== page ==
New York Redesigns Drivers’ Licenses To Try And Curb ID Theft
Hey all you 18- to 20-year-olds who’ve been sneaking into clubs with your older siblings’ IDs: If you live in New York, you’re about to be screwed. The state is going to redesign its drivers’ licenses starting in July, and they are going to be nearly infallible to identity theft and forgery. Using a new production method, IDs will be laser engraved in grayscale on a stiff polycarbonate. Yes, that’s right, grayscale. No more agonizing on what color blouse to wear for your driver’s license photo anymore. Not in New York, anyway.
Officials say the changes, which also include a smaller ghost image of the licensee in a transparent window visible from the front and back, will also serve as a first line of defense against terrorist attacks. New York’s Department of Transportation director if investigations Owen McShane told the New York Times the cost of producing the licenses alone will be a deterrent to potential forgers. The new IDs cost about $1 more per license to produce and print, but the department promises the cost will not be passed on to drivers.
“It’s hundreds and hundreds of thousands of dollars for an inscriber,” Mr. McShane said, referring to the engraving machine. “It’s not something a college student is going to be able to go out and get.” Plus, the material, which is so stiff it apparently sounds like a CD if you dropped, is a “solid, monolithic structure that can’t be separated into layers or tampered with.”
New York’s endeavor isn’t an experiment, either. Virginia introduced the technology into its drivers’ licenses in 2009, and a spokeswoman for the Virginia DMV told the Times the department has yet to see a “credible” forgery of a Virginia license. The one’s who tried ended up with “really awful” impressions.
The new license design isn’t the only way New York is cracking down on identity theft. According to New York Gov. Andrew Cuomo, the DMV used facial recognition technology to investigate about 13,000 cases of identity fraud during the past three years, resulting in abut 2,500 arrests. Because let’s be honest, there’s a lot of ways to get a fake ID without relying on a lookalike, and sympathetic, older sibling or cousin nowadays. Web sites like the Espionage Unlimited Spy Shop and Spy Store—“a bulletproof fake ID.”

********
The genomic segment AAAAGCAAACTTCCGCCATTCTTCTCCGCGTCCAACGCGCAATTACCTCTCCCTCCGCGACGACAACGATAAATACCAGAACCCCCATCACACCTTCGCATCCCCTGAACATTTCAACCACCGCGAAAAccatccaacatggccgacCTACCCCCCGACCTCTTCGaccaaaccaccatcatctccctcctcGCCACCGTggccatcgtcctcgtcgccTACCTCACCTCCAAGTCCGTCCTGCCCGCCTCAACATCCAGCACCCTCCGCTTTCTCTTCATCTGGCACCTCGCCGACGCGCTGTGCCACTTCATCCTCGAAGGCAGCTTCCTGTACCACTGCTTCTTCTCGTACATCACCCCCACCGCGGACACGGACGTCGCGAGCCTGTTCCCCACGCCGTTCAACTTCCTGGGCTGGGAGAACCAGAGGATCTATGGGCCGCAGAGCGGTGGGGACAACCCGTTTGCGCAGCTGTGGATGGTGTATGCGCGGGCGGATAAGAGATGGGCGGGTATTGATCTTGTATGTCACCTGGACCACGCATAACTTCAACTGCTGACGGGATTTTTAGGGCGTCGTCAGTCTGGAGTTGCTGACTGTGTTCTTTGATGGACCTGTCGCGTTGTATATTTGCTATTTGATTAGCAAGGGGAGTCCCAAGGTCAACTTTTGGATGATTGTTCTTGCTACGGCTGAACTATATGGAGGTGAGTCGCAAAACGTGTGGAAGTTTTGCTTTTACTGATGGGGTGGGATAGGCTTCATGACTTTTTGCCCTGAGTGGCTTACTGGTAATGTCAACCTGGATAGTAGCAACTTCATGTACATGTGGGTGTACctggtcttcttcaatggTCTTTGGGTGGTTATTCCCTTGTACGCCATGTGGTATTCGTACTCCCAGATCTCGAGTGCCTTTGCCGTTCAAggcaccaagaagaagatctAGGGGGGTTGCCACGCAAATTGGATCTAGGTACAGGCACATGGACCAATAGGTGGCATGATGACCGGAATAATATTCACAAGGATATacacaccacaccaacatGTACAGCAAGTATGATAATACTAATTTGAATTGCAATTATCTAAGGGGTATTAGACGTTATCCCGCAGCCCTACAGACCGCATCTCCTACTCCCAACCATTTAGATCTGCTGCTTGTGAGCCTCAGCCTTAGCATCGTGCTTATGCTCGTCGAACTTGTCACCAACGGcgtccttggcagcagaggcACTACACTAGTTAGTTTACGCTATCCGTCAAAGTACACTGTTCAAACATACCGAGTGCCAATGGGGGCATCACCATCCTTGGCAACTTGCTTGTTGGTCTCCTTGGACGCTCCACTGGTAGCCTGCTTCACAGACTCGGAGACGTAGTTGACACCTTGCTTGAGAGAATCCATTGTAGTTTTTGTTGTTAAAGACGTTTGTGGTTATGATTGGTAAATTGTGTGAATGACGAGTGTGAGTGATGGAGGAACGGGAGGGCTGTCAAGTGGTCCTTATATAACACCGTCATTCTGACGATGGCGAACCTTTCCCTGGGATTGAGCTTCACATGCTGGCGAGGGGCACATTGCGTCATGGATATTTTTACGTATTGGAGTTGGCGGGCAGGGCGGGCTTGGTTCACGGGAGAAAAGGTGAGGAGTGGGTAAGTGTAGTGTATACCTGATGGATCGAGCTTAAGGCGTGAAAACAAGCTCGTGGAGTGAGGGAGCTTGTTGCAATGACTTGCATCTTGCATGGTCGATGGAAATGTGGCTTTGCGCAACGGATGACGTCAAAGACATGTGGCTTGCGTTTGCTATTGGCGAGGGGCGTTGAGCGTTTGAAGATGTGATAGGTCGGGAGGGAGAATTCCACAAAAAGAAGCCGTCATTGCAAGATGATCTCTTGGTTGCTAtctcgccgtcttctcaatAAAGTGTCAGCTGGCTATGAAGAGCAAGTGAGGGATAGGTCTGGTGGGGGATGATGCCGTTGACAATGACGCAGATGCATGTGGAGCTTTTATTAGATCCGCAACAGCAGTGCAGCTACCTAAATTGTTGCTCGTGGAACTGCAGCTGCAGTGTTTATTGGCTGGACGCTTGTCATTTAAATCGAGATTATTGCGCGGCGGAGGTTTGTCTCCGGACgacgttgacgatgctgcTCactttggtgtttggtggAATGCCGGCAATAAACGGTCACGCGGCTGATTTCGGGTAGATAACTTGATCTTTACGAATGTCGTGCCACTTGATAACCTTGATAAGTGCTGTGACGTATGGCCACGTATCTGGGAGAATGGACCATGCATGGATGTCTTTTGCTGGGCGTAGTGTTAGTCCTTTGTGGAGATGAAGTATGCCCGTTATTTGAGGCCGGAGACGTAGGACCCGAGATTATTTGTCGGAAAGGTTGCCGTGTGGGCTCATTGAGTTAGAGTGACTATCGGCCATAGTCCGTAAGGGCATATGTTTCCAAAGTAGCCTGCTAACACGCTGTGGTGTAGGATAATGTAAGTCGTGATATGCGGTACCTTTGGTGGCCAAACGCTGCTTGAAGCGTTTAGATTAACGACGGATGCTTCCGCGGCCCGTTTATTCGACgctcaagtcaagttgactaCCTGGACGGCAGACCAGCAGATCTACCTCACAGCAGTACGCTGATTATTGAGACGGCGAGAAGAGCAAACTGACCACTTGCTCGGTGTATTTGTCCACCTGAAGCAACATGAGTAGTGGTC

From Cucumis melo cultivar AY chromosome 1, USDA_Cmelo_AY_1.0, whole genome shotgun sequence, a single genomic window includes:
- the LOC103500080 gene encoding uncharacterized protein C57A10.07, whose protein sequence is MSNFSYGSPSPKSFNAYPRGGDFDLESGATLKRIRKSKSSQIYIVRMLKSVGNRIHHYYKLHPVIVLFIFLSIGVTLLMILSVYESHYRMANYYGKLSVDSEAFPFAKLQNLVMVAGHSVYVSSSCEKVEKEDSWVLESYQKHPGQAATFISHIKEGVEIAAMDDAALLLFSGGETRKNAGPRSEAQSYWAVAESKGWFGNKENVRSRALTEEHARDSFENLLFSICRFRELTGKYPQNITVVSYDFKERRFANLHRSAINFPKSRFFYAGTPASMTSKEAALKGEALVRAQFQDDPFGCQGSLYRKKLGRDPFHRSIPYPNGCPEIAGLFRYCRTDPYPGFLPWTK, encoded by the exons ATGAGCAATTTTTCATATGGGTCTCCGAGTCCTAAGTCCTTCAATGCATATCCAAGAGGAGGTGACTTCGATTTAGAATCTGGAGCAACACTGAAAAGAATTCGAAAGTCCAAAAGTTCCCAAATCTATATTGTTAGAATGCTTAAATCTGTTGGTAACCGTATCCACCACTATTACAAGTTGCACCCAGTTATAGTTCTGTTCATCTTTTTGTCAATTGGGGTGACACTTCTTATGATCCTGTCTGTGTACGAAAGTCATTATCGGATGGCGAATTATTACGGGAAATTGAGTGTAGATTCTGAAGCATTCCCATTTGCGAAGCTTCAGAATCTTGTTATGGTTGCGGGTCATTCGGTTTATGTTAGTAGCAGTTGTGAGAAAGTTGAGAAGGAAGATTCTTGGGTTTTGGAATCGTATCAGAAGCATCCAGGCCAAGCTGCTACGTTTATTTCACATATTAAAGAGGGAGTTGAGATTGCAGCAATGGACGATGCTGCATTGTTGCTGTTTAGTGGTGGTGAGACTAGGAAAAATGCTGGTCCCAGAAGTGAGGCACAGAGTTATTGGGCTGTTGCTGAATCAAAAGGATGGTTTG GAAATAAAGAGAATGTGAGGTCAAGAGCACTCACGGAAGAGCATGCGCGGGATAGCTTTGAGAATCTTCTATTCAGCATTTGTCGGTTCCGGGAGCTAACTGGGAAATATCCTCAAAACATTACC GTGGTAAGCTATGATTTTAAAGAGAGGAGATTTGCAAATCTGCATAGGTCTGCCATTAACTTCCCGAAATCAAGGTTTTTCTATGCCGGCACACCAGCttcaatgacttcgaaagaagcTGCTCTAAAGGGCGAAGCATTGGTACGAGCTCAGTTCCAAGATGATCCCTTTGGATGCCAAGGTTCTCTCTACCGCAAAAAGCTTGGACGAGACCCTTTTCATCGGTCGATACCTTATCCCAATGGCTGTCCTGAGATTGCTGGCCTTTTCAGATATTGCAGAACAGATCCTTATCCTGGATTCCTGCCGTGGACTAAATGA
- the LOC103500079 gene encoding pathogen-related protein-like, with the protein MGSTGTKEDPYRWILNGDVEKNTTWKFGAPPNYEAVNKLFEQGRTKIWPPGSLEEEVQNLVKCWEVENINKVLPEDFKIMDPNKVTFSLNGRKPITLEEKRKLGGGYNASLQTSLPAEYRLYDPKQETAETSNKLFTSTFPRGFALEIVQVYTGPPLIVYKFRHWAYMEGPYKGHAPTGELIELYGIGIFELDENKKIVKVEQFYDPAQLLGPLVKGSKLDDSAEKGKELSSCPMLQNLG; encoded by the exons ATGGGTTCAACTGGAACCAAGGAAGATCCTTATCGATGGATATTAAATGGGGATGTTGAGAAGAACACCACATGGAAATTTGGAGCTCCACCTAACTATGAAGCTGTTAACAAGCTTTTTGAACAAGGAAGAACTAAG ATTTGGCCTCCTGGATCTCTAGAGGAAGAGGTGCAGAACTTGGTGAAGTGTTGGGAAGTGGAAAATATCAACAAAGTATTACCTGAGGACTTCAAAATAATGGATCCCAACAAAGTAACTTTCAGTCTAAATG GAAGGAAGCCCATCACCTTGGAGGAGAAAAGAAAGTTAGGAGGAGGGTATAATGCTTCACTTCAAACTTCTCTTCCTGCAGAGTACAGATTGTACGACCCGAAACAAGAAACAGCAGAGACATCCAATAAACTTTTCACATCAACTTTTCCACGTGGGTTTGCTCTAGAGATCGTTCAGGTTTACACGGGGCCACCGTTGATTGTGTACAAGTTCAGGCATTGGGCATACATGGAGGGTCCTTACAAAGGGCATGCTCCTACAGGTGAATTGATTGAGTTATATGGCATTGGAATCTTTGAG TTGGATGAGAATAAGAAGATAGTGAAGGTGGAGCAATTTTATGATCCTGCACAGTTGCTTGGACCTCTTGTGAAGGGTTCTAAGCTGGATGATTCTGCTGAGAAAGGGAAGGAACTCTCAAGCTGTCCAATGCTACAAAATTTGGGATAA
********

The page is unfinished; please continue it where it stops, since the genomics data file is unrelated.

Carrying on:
Visitors to the site are welcomed by a video that claims, “You’re watching this video because you’re interested in getting a fake ID. Whether you just want to go to the clubs and have drinks with your friends or you want to start a whole new life complete with a new identity, Social Security number, bank accounts, a credit score and more.”
Now that’s creepy. McShane told the Times he has seen amazing levels of sophistication from overseas forgers. They have even shipped fake IDs to underage customers in boxes of shoes.
“It’s scary how far they will go,” he said. “They’re always trying. But hopefully this will encourage them to try another state.”
Maybe more states need to follow Virginia and New York’s lead. North Carolina plans to introduce its black-and-white polycarbonate license in 2014. The US State Department started the trend back in 2008 with passport cards that can be used to enter the country from Canada, Mexico the Caribbean and Bermuda. Who’s next?
I want more stuff like this!